The ‘convoluted’ economics of pulses in India.

Toor_Dal_Tur_dal

The kharif crop sowing season is on. The ministry of agriculture declares regular data on this front every week. The latest data suggests that as on June 23rd 2017, the area sown under pulses stood at 5.97 lakh hectares. By the same time last year, the area sown under pulses had stood 9.01 lakh hectares. Hence, this year has seen a drop of close to 34 per cent, as far as area sown under pulses is concerned. The question is why? While deciding on how much area to allocate to a particular crop, farmers basically look at the price they received for it, the last time they produced and sold it. On that front, the record of pulses hasn’t looked good in the recent past. Look at Figure 1.

Figure 1: 

lefttop00Figure 1 plots out the inflation and recent deflation (a fall in prices) of pulses over the last few years. In December 2015, the price of pulses had gone up by 49 per cent in comparison to December 2014. This rate of price rise fell in the months to come, but remained in and around 30 per cent. While this made pulses unaffordable for the common man, the indication it sent out to farmers was to plant more pulses because that is where money was to be made. Take a look at Figure 2. It plots the total production of pulses over the years.

Figure 2: 

In 2016-2017, the production of pulses went up by 37 per cent to 22.4 million tonnes. This was the highest production of pulses in India ever. The farmers were expecting a good price for it, but what they got was exactly the opposite. The price of pulses crashed. Take a look at Table 1. It has the details of the prices received for different kind of pulses across different mandis in India.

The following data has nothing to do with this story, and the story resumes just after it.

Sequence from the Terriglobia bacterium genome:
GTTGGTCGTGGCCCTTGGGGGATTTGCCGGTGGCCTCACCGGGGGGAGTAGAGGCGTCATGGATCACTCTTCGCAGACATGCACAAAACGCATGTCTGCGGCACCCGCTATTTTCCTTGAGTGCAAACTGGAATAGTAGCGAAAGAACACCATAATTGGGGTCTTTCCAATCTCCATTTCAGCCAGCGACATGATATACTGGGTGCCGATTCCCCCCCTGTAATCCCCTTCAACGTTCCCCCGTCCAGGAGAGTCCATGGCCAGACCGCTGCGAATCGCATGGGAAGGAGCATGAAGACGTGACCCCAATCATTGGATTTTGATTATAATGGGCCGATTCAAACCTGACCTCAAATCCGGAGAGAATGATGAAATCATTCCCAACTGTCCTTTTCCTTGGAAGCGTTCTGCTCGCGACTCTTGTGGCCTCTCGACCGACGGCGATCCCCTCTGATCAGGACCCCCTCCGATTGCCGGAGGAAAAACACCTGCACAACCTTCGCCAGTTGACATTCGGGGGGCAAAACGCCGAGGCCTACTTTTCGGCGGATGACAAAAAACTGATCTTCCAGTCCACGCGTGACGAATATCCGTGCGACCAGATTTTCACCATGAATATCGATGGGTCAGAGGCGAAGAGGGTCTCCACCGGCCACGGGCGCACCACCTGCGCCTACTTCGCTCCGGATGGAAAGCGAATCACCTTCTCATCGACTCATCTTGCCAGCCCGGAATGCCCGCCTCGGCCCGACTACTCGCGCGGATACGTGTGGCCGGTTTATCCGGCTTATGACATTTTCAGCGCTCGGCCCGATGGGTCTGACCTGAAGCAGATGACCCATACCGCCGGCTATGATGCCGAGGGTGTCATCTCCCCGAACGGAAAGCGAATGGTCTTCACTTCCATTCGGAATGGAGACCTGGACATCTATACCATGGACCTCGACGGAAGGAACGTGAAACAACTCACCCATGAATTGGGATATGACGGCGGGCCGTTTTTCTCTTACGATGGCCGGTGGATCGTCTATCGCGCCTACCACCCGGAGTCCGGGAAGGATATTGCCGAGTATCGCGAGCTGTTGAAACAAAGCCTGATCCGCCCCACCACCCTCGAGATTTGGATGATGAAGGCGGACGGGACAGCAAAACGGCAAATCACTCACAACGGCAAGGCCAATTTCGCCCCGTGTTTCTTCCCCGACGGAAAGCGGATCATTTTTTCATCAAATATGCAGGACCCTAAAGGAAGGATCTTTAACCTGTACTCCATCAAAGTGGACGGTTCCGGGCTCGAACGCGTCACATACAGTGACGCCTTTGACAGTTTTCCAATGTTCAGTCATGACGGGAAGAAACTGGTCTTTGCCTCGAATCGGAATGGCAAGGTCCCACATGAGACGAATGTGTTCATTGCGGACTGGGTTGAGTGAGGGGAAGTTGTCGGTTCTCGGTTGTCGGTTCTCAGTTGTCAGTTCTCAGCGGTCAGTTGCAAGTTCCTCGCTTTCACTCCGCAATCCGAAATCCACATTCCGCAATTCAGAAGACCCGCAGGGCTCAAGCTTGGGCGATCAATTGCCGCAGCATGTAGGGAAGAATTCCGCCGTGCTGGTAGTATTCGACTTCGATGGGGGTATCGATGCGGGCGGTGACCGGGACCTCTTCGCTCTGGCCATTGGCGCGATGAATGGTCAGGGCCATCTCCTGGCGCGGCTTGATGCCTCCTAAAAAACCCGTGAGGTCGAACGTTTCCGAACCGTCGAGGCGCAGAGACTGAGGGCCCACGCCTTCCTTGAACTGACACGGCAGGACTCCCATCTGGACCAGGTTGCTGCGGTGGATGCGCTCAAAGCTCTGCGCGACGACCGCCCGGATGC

Table 1: Price Movement for major pulses in Major Domestic Markets (in Rs/gtl) 

As is clear from Table 1, the price of different kinds of pulses except for chickpeas, has fallen in comparison to the last year. Tur dal or pigeon pea has been hit in particular, with prices in March 2017, falling by close to 45 per cent across different mandis.

This is not surprising given that Tur dal production went through the roof this year. Take a look at Figure 3, which plots the production of Tur dal over the years.

Figure 3: 

As can be seen from Figure 4, the production of tur dal in 2016-2017 jumped by close to 80 per cent to 4.6 million tonnes. This massive increase in production was primarily in response to a massive jump in price in 2015-2016. With the massive increase in supply in 2016-2017, the prices of tur in particular, and pulses in general, have crashed.

The central government declares the Minimum Support Price (MSP) for 23 crops, including rice and wheat. While the government declares the MSP for 23 crops, it procures only rice and wheat directly from the farmers, using the Food Corporation of India as well as state procurement agencies. Recently, the government has started to procure pulses as well, in the hopes of being able to offer a reasonable price to farmers.

But given the poor procurement mechanism in place, the price of pulses in many places, fell below its MSP. As a February 2017 report in The Times of India points out in the context of the state: “The MSP for tur dal is Rs 5,050 per quintal, but farmers are getting only Rs 4,200-4,300 per quintal.”

Some sort of stability could have been provided to these falling prices, if the government through its various agencies would have bought pulses at the MSPs it had announced. But given the recent start in procurement of pulses, the government agencies are not in a position to procure much. In 2016-2017, the total procurement of pulses by various government agencies stood at 1.1 million tonnes. This amounted to around 4.9 per cent of the total production of pulses. As the Price Policy for Kharif Crops-The Marketing Season 2017-18 points out: “Procurement of pulses is about 1.1 million tonnes as on 21.03.2017, much higher than earlier years but market prices are still ruling below MSP in some states. Therefore, there is a need for effective involvement of states in procurement of pulses. However, infrastructure of NAFED and SFAC [two of the agencies that procure pulses] needs to be strengthened with administrative and financial support to take up procurement of pulses on a substantial scale throughout the country.”